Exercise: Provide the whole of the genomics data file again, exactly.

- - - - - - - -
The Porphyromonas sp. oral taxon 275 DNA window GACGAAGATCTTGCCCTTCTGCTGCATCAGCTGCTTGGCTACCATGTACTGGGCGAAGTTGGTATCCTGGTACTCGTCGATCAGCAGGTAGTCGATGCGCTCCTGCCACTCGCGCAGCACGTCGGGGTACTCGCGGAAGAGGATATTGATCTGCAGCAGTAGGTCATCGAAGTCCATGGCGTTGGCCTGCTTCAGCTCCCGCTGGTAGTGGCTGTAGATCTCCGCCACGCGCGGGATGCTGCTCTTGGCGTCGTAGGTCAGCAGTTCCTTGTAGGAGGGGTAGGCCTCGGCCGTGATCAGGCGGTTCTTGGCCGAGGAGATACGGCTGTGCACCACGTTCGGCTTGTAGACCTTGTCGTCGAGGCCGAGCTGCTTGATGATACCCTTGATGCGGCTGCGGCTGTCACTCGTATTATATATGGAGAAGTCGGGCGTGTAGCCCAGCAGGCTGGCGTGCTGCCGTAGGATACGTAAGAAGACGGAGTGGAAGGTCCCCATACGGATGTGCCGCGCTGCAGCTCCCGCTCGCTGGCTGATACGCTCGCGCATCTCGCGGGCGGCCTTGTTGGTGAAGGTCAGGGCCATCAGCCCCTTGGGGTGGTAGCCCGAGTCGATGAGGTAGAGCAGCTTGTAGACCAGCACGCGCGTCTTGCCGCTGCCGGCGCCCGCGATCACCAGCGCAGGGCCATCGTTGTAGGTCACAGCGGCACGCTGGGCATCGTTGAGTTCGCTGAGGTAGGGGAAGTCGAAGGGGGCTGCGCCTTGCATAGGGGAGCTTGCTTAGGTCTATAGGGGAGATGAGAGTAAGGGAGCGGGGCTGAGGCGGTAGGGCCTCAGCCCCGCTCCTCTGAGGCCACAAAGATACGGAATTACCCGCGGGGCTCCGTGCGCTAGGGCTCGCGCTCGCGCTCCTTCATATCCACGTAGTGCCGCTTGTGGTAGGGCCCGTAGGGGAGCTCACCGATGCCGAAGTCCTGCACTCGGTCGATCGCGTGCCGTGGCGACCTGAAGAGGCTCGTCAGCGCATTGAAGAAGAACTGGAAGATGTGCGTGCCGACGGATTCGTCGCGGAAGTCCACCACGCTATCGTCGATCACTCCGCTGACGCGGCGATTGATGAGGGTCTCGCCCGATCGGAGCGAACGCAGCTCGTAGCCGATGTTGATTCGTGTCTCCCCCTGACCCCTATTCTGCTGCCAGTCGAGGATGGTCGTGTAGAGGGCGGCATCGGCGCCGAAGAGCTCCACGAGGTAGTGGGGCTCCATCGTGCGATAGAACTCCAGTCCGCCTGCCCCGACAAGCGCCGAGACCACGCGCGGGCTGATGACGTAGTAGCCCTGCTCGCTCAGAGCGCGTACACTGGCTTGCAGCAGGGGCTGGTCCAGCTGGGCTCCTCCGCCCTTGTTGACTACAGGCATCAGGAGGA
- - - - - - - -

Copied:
The Porphyromonas sp. oral taxon 275 DNA window GACGAAGATCTTGCCCTTCTGCTGCATCAGCTGCTTGGCTACCATGTACTGGGCGAAGTTGGTATCCTGGTACTCGTCGATCAGCAGGTAGTCGATGCGCTCCTGCCACTCGCGCAGCACGTCGGGGTACTCGCGGAAGAGGATATTGATCTGCAGCAGTAGGTCATCGAAGTCCATGGCGTTGGCCTGCTTCAGCTCCCGCTGGTAGTGGCTGTAGATCTCCGCCACGCGCGGGATGCTGCTCTTGGCGTCGTAGGTCAGCAGTTCCTTGTAGGAGGGGTAGGCCTCGGCCGTGATCAGGCGGTTCTTGGCCGAGGAGATACGGCTGTGCACCACGTTCGGCTTGTAGACCTTGTCGTCGAGGCCGAGCTGCTTGATGATACCCTTGATGCGGCTGCGGCTGTCACTCGTATTATATATGGAGAAGTCGGGCGTGTAGCCCAGCAGGCTGGCGTGCTGCCGTAGGATACGTAAGAAGACGGAGTGGAAGGTCCCCATACGGATGTGCCGCGCTGCAGCTCCCGCTCGCTGGCTGATACGCTCGCGCATCTCGCGGGCGGCCTTGTTGGTGAAGGTCAGGGCCATCAGCCCCTTGGGGTGGTAGCCCGAGTCGATGAGGTAGAGCAGCTTGTAGACCAGCACGCGCGTCTTGCCGCTGCCGGCGCCCGCGATCACCAGCGCAGGGCCATCGTTGTAGGTCACAGCGGCACGCTGGGCATCGTTGAGTTCGCTGAGGTAGGGGAAGTCGAAGGGGGCTGCGCCTTGCATAGGGGAGCTTGCTTAGGTCTATAGGGGAGATGAGAGTAAGGGAGCGGGGCTGAGGCGGTAGGGCCTCAGCCCCGCTCCTCTGAGGCCACAAAGATACGGAATTACCCGCGGGGCTCCGTGCGCTAGGGCTCGCGCTCGCGCTCCTTCATATCCACGTAGTGCCGCTTGTGGTAGGGCCCGTAGGGGAGCTCACCGATGCCGAAGTCCTGCACTCGGTCGATCGCGTGCCGTGGCGACCTGAAGAGGCTCGTCAGCGCATTGAAGAAGAACTGGAAGATGTGCGTGCCGACGGATTCGTCGCGGAAGTCCACCACGCTATCGTCGATCACTCCGCTGACGCGGCGATTGATGAGGGTCTCGCCCGATCGGAGCGAACGCAGCTCGTAGCCGATGTTGATTCGTGTCTCCCCCTGACCCCTATTCTGCTGCCAGTCGAGGATGGTCGTGTAGAGGGCGGCATCGGCGCCGAAGAGCTCCACGAGGTAGTGGGGCTCCATCGTGCGATAGAACTCCAGTCCGCCTGCCCCGACAAGCGCCGAGACCACGCGCGGGCTGATGACGTAGTAGCCCTGCTCGCTCAGAGCGCGTACACTGGCTTGCAGCAGGGGCTGGTCCAGCTGGGCTCCTCCGCCCTTGTTGACTACAGGCATCAGGAGGA